NEW YORK – Citigroup Inc. (C), the nation's largest financial institution, said Wednesday it will eliminate about 17,000 jobs as part of a companywide restructuring to reduce costs and improve profit.
That amounts to about 5 percent of the bank's 327,000-strong work force. Citigroup said its plans include "shrinking the size of corporate centers," several of which are in New York. It also expects to move some 9,500 jobs to lower-cost locations.
Still, the elimination of the jobs won't reduce the bank's work force, but merely slow its growth, Citi executives said.
Robert Druskin, Citi's chief operating officer who developed the restructuring plan over the past three months, told a conference call with Wall Street analysts they should expect Citi's headcount to grow this year because of acquisitions and plans to open new branches, especially overseas.
"But that rate of growth will be at a significantly diminished rate," Druskin said.
Citigroup has a number of acquisitions in the works. It is expanding operations in China and earlier this month announced the purchase of a bank in Taiwan. Citi also has made a tender offer for a Japanese brokerage.
In early trading, the bank's shares were down 54 cents at $51.86 on the New York Stock Exchange.
The bank said in a statement that with previously announced information technology savings, the overhaul will save the New York-based bank about $2.1 billion in 2007, $3.7 billion in 2008 and $4.6 billion in 2009.
Citigroup executives have been under pressure from investors and analysts to get a handle on the bank's burgeoning expenses, which grew 15 percent last year, twice the pace of revenue growth. As a result, its shares have lagged those of other big money center banks.
Citigroup said it will record a pretax charge of $1.38 billion in the first quarter of 2007, and additional charges totaling approximately $200 million pretax over the subsequent quarters of 2007. The bank reports its first-quarter earnings next week.
Charles Prince, the bank's chairman and chief executive officer, said that implementation of Druskin's recommendations "will improve business integration as well as our ability to move quickly and seize new growth opportunities."
Prince also emphasized that more expense cutbacks were possible, saying that Citi was adopting "a continuous approach to improving our efficiency — this is not a one-time effort."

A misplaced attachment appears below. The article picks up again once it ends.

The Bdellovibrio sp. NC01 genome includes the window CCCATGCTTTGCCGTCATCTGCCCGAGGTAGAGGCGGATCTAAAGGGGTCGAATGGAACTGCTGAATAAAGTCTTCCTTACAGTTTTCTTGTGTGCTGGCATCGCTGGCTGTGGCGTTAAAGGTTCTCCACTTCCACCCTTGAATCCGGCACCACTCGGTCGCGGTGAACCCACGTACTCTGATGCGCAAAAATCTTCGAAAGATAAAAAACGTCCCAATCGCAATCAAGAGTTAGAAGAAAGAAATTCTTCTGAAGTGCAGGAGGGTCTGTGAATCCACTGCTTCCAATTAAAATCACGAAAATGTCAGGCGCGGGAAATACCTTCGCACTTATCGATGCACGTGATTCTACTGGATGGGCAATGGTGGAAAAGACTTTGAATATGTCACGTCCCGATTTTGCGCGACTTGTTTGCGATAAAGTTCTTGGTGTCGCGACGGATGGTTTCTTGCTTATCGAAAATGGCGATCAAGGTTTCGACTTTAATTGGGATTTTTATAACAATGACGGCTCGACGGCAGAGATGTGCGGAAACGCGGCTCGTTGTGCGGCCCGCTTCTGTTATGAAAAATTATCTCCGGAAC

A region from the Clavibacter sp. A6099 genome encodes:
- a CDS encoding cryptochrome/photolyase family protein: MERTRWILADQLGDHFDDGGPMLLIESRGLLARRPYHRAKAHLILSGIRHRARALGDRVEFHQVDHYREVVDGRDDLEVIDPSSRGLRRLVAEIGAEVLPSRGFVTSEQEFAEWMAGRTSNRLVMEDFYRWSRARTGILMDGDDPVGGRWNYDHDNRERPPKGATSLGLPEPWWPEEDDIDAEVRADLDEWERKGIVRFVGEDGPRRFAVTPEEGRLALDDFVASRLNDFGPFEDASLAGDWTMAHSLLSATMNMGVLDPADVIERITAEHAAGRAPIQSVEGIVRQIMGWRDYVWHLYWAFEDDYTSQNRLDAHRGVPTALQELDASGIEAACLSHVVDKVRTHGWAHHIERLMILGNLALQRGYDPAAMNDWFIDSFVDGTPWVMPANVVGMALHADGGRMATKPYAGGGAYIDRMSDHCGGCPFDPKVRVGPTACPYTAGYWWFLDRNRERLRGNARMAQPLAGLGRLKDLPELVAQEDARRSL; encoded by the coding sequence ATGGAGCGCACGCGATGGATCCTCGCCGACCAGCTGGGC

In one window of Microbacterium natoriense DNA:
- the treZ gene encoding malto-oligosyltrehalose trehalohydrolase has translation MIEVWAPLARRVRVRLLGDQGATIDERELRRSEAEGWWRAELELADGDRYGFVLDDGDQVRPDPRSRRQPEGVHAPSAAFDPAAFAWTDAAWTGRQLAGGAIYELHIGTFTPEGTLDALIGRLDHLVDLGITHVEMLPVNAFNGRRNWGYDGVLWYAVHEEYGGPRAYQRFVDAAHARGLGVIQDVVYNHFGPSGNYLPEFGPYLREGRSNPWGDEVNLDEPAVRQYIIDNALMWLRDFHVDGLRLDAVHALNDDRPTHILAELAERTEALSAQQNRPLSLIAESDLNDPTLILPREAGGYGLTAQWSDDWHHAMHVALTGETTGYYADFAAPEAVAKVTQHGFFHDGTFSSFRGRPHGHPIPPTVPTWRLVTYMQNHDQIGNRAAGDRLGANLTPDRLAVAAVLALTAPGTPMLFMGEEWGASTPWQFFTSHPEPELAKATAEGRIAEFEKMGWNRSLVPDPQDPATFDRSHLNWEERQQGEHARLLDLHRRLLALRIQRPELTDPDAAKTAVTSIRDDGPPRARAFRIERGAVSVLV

Druskin said that the review "did not simply give the entire organization an arbitrary number to cut" but, instead, looked at each business operation and benchmarked it against peers.
He added: "We have been very careful to maintain our revenue generating capability — in fact, this effort should enhance our capacity to grow."
Druskin said more jobs would be cut overseas than in the United States. He said the bank was more likely to rely on layoffs than on attrition to make sure the targeted positions were vacated.
Among the anticipated changes are:
• Elimination of layers of management, in some cases increasing the average number of employees that report to each manager.
• Staff reductions will include some at corporate headquarters.
• Expanding centralized procurement and requiring more sharing of resources, such as legal and human resources teams.
• Consolidation of some back-office, middle-office and corporate functions to eliminate duplication.
"More than 9,500 jobs will be moved to lower-cost locations, both domestically and internationally, with about two-thirds through attrition," the report said.
Prince said on a recent trip to New Delhi that some of the back-office jobs would move to India, where Citi already operates call centers.
The 2007 cost savings were broken down as $650 million in the global consumer division, $400 million in markets and banking, $175 million in wealth management, $375 million in corporate operations and technology and $100 million in "other." That's in addition to $400 million previously announced information technology savings, Citigroup said.
Citigroup, which had assets of more than $1.8 trillion at year's end, is one of the world's largest financial institutions. It operates in more than 100 countries.